JCCs As The ‘Big Tent’
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JCCs As The ‘Big Tent’

Global executive director Smadar Bar-Akikva says JCCs allow Jews and non-Jews from very different backgrounds to socialize.

The leaders of Jewish community centers from 30 countries will meet in Jerusalem Nov. 3-6 for the 9th World Conference of Jewish Community Centers. With more than 1,000 JCCs around the world, the conference, convened by JCC Global, is billed as the largest international Jewish network. The Jewish Week interviewed Smadar Bar-Akiva, JCC Global executive director, by email; this is an edited transcript.

Q: Many Jewish communities, especially in big cities like New York, have no lack of educational programs, gyms and Starbucks where Jews can learn and meet. What unique role do JCCs serve today?

A: Because in today’s age Jews can find services in so many places, especially in New York, JCCs focus on programs that go beyond a specific service. For example, when parents send their children to a JCC preschool, they are also invited to a cultural event in the evening, to a Shabbat program for parents and children and more. Another special aspect of a JCC is that they are the Big Tent that welcomes Jews and non-Jews of all types. JCCs provide an opportunity to strengthen Jewish peoplehood by allowing Jews and non-Jews from very different backgrounds, with very different points of view, to socialize in a welcoming and nonjudgmental ambiance.

How has the mission of JCCs changed over the years? In other words, will a member today see his or her grandfather’s JCC?

In North America, JCCs were founded at the end of the 19th century in order to acculturate the Jews that came from Eastern Europe and help them become Americans. In the old days, they provided English language lessons, helped with employment and provided services for Jews that could not join YMCAs and other [Christian] institutions. JCCs throughout the years were quick to adapt. A grandfather coming in today would recognize the “family-like” atmosphere where in one building there are kids, teens, seniors and adults. At the same time I’m sure he would be surprised by some of the programs offered such as Judaism and Buddhism, programs for intermarried families, programs that take place at malls etc. etc.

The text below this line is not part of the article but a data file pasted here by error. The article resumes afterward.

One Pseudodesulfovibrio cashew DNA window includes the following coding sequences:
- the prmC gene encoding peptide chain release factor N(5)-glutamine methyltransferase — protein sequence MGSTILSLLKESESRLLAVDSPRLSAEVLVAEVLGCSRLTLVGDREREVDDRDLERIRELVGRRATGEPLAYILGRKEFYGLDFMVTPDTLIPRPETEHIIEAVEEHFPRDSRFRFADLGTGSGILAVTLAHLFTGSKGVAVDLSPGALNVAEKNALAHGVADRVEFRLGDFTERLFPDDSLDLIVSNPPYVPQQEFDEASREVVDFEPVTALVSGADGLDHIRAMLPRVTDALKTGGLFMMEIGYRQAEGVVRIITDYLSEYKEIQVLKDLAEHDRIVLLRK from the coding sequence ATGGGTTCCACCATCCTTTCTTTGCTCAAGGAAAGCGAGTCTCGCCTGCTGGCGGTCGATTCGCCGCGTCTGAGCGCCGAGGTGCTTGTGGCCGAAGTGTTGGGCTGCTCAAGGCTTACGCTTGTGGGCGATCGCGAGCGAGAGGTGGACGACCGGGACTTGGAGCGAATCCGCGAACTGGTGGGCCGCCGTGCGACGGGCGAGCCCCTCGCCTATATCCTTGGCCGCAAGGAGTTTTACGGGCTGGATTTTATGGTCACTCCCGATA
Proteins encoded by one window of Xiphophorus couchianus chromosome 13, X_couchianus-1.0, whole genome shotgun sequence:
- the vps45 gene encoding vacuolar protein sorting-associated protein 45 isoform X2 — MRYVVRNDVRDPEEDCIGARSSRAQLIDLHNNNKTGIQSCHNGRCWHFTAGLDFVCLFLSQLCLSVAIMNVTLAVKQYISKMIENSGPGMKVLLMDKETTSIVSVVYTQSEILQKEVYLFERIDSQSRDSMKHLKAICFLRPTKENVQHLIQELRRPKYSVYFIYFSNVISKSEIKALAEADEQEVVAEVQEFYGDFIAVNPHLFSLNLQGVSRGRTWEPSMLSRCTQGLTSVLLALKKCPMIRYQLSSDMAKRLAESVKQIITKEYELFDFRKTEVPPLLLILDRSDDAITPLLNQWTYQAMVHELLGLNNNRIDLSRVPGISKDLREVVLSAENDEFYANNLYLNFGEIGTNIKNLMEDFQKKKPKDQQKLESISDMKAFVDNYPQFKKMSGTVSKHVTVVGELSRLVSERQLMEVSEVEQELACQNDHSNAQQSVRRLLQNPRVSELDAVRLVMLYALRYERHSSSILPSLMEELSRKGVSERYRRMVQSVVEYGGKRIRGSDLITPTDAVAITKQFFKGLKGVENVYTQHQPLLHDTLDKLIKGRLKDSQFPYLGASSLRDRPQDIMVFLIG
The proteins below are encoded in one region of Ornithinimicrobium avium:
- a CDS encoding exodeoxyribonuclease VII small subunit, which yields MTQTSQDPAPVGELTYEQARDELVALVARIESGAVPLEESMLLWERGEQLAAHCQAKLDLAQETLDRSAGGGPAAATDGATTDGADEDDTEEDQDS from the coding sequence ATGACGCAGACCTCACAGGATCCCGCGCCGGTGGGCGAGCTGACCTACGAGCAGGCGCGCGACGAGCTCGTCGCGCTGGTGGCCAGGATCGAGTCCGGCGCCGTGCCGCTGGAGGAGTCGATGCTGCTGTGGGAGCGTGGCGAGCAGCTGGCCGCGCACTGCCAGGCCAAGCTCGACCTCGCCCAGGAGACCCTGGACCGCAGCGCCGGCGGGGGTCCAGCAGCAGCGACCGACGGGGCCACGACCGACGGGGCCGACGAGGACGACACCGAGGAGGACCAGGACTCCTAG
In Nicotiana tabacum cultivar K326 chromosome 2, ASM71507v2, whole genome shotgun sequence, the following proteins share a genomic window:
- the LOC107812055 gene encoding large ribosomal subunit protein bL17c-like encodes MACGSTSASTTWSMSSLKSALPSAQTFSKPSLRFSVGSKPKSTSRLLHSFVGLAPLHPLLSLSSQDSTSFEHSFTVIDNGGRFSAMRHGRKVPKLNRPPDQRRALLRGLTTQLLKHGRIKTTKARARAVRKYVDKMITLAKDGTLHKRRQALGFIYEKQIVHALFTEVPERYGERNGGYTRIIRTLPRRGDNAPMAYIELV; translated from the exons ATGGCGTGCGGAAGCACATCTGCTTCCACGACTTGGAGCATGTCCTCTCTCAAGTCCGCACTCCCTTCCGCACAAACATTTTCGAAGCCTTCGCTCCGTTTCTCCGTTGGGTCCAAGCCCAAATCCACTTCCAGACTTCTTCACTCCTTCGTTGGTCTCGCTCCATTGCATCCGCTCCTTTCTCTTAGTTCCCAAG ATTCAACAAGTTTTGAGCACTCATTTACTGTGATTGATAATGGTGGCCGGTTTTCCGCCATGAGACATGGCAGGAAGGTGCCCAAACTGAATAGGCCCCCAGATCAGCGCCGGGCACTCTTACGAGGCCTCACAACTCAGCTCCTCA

With all the competition, what financial shape are JCCs in? Are many closing their doors or curtailing their activities?

JCCs are a mirror of their community and culture. In North America most JCCs are doing very well financially. The 350 JCCs in North America, under the auspices of JCC Association of North America, serve upwards of 1 million members each year as well as an additional 1 million users who walk through JCC doors. Their estimated total budget is approximately three quarters of a billion dollars. Yes, at times, some JCCs may encounter financial problems, but at the same time new JCCs are opening very year.

In general, JCCs’ main income comes from fees for service with additional money coming from local federations, private donors and campaigns. In some parts of the world, such as Russian-speaking countries and Eastern Europe, JCCs are still funded significantly by the North American Jewish community via JDC [American Jewish Joint Distribution Committee].

The upcoming World Conference will highlight a new Global Leadership Network that will focus on teen leadership, special needs members and ecology. How will the fellowship program add to existing JCC activities?

The AMITIM-Fellows program connects 25 JCCs from 11 countries. After spending a week together in Budapest in June 2014, the 25 JCCs are now working on seven global projects. The main funding for this program comes from JCC Global and from a generous grant allocated by the Commission on the Jewish People of UJA-Federation of New York through the Jewish Agency for Israel.

A large delegation from New York will also attend the conference, including four JCCs that are AMITIM Fellows — the Shorefront Y, Sid Jacobson JCC, the Jewish Community House in Bensonhurst and the JCC in Manhattan.

steve@jewishweek.org

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